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Try these PowerShell Start-Job examples for more efficiency

It might take some effort to rework scripts to take advantage of PowerShell jobs capabilities, but it will free you to handle other work while running code behind the scenes.

Hurry up and wait. If you're not working with jobs in PowerShell, then this might sound painfully familiar.

Many administrators who use PowerShell will eventually develop advanced scripts to handle complex tasks. While much of this automation work runs fairly quickly, there will be situations when a script requires a significant period of time to complete. Staring at the screen as you wait for a script to finish is not the most efficient use of time. One option is to use PowerShell jobs, which is a valuable way to run several scripts in parallel without tying up the console until they complete.

How can job parallelization help? I can attest to its value through personal experience. I have a script that would take more than an hour to pull in data before it finished a complicated task that involved  several infrastructure components. After I reworked the code to use PowerShell jobs, the script took half the time to run with the added benefit of freeing the PowerShell console to run other commands.

What is a PowerShell background job?

The Start-Job cmdlet begins a background job for the current PowerShell session and runs the code asynchronously. That script will run, and you can continue to use PowerShell to handle other tasks. A PowerShell job is ideal for work that does not require user input or for automated tasks that run on a schedule.

PowerShell assigns an ID to the background job. You can use the ID to check on the current status of the job and get results from any data collected by the code.  

What modifications will your scripts need?

Converting your PowerShell code to run as a background job may require some retooling and effort. A requirement to be aware of with PowerShell jobs is there is no way for interactive input. The background state makes the job inaccessible from the console.

When a PowerShell job runs, there is no native error reporting; the script will fail silently if any problems occur. Therefore, your code will need scrutiny and testing to avoid any snags that could prevent it from clean execution.

One way to tidy up a script is to export details or checkpoints at key parts of the script to a text file. This checks the script's activity to assist troubleshooting if an error occurs. This can be as simple as exporting a useful note such as "pre-processing complete" or "API query complete" and recording the variables. It depends on the level of information required.

How to work with PowerShell jobs

Three main cmdlets manage jobs in PowerShell: Start-Job, Get-Job and Stop-Job. To run a job is quite straightforward:

Start-Job -ScriptBlock {}

The PowerShell system runs the code in the ScriptBlock parameter.  A simple example is:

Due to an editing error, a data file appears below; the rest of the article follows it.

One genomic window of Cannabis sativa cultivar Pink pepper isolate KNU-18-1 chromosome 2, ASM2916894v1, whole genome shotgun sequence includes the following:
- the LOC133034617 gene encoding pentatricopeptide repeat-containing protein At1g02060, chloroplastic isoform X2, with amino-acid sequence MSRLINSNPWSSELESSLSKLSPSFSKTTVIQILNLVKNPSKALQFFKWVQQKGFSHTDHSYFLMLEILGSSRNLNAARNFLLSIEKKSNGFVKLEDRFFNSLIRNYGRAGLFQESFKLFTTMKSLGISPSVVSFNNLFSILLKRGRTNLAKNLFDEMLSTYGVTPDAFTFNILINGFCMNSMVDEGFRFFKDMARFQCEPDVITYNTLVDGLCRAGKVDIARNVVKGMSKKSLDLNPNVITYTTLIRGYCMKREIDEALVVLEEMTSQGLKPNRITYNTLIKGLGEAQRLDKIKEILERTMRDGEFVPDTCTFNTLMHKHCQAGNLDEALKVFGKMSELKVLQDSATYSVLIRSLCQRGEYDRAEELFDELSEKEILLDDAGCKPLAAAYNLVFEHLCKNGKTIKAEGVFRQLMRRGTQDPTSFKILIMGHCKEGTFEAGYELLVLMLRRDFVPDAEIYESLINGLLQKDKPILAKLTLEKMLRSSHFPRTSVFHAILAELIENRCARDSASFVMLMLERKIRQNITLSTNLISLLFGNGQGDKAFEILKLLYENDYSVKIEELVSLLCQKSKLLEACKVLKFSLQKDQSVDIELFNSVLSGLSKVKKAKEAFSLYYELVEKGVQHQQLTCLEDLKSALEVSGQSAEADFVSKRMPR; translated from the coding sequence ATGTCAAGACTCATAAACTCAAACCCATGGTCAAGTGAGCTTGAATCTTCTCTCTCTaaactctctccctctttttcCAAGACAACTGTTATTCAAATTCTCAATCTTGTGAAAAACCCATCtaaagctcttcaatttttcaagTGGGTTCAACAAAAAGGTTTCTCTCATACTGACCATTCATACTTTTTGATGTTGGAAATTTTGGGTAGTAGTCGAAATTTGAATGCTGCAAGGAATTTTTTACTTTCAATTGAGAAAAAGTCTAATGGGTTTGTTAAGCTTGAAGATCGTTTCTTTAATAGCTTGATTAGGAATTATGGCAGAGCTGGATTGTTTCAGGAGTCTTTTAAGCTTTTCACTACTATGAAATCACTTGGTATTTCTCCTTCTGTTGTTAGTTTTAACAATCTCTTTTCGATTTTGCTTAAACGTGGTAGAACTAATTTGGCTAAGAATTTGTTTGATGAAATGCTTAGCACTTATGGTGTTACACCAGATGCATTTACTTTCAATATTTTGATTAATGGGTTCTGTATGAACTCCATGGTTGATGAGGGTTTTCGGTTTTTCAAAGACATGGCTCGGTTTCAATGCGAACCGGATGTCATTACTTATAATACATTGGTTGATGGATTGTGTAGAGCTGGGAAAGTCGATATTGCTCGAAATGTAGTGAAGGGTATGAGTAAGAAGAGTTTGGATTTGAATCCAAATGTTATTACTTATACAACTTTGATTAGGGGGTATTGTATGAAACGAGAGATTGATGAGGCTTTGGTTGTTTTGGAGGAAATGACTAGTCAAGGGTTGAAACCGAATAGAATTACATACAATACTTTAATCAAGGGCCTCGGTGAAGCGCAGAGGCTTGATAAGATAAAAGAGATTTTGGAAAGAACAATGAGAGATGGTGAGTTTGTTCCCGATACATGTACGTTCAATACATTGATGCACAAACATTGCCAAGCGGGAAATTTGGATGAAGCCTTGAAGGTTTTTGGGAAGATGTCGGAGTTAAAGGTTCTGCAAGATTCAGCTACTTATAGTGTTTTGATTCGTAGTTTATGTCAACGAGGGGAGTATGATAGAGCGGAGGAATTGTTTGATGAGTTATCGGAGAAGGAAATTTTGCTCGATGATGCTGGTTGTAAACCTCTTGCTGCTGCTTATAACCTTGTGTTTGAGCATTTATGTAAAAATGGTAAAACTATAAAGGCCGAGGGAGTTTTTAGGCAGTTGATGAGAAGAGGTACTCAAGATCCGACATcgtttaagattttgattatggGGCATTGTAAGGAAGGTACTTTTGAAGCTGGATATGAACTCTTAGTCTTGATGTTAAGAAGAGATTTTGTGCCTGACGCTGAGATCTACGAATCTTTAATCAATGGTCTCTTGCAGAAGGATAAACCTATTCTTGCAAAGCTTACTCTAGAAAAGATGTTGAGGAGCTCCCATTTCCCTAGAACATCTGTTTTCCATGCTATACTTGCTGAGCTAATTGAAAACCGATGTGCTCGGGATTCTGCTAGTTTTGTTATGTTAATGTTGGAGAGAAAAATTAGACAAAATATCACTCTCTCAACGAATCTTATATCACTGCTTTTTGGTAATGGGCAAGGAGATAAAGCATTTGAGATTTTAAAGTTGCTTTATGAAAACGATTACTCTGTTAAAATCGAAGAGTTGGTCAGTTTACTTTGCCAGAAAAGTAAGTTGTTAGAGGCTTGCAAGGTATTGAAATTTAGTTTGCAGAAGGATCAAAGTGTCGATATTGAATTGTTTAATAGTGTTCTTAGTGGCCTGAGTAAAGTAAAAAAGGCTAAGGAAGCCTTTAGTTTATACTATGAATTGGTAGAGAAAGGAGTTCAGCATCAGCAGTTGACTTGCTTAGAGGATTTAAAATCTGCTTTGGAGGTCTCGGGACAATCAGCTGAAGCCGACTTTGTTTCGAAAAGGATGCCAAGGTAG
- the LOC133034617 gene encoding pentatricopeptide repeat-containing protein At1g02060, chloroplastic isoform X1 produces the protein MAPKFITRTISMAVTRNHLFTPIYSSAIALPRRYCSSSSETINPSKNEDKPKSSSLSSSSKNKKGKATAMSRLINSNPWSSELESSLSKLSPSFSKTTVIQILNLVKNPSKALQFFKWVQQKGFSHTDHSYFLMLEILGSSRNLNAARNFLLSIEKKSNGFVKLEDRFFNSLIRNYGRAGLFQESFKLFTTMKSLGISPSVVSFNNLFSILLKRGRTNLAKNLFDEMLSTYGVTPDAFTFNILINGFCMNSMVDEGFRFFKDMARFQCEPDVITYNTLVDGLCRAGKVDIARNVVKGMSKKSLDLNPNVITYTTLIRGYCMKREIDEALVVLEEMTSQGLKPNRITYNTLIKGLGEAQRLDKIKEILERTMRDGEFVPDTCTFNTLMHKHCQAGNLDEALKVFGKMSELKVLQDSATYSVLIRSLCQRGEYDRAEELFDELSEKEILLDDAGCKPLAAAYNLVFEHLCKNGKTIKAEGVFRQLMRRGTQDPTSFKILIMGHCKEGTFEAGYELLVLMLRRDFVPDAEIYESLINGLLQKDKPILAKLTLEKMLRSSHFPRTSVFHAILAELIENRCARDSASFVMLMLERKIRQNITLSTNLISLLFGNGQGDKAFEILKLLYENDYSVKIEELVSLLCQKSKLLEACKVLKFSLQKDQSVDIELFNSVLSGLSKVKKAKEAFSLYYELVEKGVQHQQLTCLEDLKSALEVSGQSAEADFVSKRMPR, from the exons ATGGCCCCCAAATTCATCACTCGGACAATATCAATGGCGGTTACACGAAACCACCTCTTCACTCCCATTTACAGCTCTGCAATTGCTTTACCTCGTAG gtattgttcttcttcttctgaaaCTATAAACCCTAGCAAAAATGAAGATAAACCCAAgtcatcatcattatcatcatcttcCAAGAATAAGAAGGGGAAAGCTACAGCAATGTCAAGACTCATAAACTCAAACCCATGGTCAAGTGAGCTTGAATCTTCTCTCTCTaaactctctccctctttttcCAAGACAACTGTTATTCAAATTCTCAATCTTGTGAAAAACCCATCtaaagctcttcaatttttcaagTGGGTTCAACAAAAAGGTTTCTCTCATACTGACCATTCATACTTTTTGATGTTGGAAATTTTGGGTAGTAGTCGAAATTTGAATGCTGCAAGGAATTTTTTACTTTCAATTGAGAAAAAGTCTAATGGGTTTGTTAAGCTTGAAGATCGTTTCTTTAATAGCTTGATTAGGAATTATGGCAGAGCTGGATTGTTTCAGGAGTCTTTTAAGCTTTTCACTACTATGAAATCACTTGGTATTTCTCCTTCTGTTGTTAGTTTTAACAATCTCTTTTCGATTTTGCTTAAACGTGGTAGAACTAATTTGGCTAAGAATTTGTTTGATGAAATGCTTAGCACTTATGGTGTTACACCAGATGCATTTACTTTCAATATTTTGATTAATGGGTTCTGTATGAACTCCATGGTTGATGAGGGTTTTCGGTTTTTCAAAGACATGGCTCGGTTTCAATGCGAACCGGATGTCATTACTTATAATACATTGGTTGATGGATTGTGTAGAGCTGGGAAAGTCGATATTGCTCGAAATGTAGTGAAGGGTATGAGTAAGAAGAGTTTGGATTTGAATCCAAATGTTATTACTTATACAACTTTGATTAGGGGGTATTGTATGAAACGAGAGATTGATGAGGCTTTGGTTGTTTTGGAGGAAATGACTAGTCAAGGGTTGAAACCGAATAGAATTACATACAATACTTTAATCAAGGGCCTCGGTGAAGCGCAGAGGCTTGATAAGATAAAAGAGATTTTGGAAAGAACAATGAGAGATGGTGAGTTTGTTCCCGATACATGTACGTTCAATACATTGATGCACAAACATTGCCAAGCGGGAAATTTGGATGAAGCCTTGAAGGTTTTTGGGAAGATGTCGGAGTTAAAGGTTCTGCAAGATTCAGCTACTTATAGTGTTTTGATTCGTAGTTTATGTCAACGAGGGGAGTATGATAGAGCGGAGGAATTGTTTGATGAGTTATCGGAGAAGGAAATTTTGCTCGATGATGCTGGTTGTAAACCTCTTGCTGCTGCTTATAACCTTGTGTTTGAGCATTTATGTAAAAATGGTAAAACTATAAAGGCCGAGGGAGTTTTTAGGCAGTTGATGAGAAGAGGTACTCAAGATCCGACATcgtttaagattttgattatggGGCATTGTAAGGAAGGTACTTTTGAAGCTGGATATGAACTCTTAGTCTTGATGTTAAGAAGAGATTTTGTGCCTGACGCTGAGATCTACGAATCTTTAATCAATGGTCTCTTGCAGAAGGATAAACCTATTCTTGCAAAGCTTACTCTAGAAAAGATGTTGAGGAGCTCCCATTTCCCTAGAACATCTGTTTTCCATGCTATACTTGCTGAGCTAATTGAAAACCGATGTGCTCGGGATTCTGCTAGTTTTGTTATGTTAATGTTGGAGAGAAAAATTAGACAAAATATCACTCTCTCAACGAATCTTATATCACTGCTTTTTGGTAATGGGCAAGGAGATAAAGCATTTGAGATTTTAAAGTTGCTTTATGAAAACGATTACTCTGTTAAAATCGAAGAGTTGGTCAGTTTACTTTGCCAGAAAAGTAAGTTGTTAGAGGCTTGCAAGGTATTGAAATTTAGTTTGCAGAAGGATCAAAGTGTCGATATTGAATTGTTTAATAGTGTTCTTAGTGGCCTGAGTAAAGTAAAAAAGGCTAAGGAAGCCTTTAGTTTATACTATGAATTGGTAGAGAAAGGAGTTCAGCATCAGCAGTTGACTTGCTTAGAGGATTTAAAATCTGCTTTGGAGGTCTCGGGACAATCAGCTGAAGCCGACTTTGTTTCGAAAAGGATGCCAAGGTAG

Start-Job -ScriptBlock { Get-Content c:\mybigdatafile.txt }

PowerShell background job
This PowerShell Start-Job example shows how to use the ScriptBlock parameter to run the code in the background.

It is also possible to directly run a script in the background with the following PowerShell Start-Job example:

Start-Job -FilePath c:\code\myscript.ps1

The script runs but cannot accept input from the console.

When running several jobs in the background, you can check the status of these jobs with the Get-Job cmdlet.

As the name suggests, Get-Job shows the running jobs and the status of each. Even if you submit several jobs, they are not sequential because every Start-Job creates a child process to do the work.

Background job information
Gather data on the PowerShell jobs with the Get-Job cmdlet.

The output of the Get-Job command shows the script status. This is invaluable when you need to know the status of a script running in the background.

Sometimes a job may go wrong or need to be stopped. The Stop-Job cmdlet will halt a script using the following format:

Stop-Job <JOB ID>

For additional details to work with these cmdlets, PowerShell's built-in help using the Get-Help command provides an abundance of documentation and command examples.

Try these strategies to rework your code  

How does one develop code to use parallel processing? First, make sure the code doesn't require interaction. You can write the script to gather data, then execute the jobs with the Start-Job cmdlet.

All the required inputs must be provided in advance with variables or however you gather the data, such as an API call that needs credentials for access.

Break down the code into functions. This makes it easier to manage and integrate into jobs. One way to get the job output is to use the transcript function. This is a quick way to record output from the script without needing to build your own reporting.

Using the PowerShell Start-Job cmdlet makes the script and you much more efficient. There are caveats with code that needs to be self-sufficient, but it is worth the time to understand how to add this flexibility to your scripts. The job management system works on most platforms that will run PowerShell, such as Linux and macOS, as well as Windows.

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